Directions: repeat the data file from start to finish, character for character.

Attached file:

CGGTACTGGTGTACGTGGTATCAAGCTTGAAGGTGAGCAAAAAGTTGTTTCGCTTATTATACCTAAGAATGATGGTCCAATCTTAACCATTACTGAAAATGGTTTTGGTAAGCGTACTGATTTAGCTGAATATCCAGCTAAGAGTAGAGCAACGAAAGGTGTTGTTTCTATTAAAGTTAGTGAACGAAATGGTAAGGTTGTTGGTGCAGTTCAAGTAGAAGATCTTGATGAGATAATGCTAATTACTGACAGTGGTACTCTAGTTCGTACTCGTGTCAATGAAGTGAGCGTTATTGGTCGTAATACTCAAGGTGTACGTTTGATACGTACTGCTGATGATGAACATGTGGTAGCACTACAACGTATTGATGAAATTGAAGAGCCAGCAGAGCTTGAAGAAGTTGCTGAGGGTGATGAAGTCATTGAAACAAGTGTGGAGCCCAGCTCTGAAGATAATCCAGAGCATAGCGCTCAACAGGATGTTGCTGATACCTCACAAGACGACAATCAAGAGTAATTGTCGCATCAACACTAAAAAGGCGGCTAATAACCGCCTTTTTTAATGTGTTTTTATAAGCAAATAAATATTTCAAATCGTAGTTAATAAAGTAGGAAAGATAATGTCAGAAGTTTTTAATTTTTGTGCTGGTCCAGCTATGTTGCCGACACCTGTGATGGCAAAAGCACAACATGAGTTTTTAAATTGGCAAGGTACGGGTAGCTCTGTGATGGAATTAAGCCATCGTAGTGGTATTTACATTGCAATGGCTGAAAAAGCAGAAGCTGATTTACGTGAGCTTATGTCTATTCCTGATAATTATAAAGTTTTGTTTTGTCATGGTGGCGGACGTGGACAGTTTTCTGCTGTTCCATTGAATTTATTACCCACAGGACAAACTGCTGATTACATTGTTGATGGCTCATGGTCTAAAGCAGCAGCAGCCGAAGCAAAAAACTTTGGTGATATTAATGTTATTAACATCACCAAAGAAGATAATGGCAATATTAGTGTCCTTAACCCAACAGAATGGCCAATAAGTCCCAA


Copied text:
CGGTACTGGTGTACGTGGTATCAAGCTTGAAGGTGAGCAAAAAGTTGTTTCGCTTATTATACCTAAGAATGATGGTCCAATCTTAACCATTACTGAAAATGGTTTTGGTAAGCGTACTGATTTAGCTGAATATCCAGCTAAGAGTAGAGCAACGAAAGGTGTTGTTTCTATTAAAGTTAGTGAACGAAATGGTAAGGTTGTTGGTGCAGTTCAAGTAGAAGATCTTGATGAGATAATGCTAATTACTGACAGTGGTACTCTAGTTCGTACTCGTGTCAATGAAGTGAGCGTTATTGGTCGTAATACTCAAGGTGTACGTTTGATACGTACTGCTGATGATGAACATGTGGTAGCACTACAACGTATTGATGAAATTGAAGAGCCAGCAGAGCTTGAAGAAGTTGCTGAGGGTGATGAAGTCATTGAAACAAGTGTGGAGCCCAGCTCTGAAGATAATCCAGAGCATAGCGCTCAACAGGATGTTGCTGATACCTCACAAGACGACAATCAAGAGTAATTGTCGCATCAACACTAAAAAGGCGGCTAATAACCGCCTTTTTTAATGTGTTTTTATAAGCAAATAAATATTTCAAATCGTAGTTAATAAAGTAGGAAAGATAATGTCAGAAGTTTTTAATTTTTGTGCTGGTCCAGCTATGTTGCCGACACCTGTGATGGCAAAAGCACAACATGAGTTTTTAAATTGGCAAGGTACGGGTAGCTCTGTGATGGAATTAAGCCATCGTAGTGGTATTTACATTGCAATGGCTGAAAAAGCAGAAGCTGATTTACGTGAGCTTATGTCTATTCCTGATAATTATAAAGTTTTGTTTTGTCATGGTGGCGGACGTGGACAGTTTTCTGCTGTTCCATTGAATTTATTACCCACAGGACAAACTGCTGATTACATTGTTGATGGCTCATGGTCTAAAGCAGCAGCAGCCGAAGCAAAAAACTTTGGTGATATTAATGTTATTAACATCACCAAAGAAGATAATGGCAATATTAGTGTCCTTAACCCAACAGAATGGCCAATAAGTCCCAA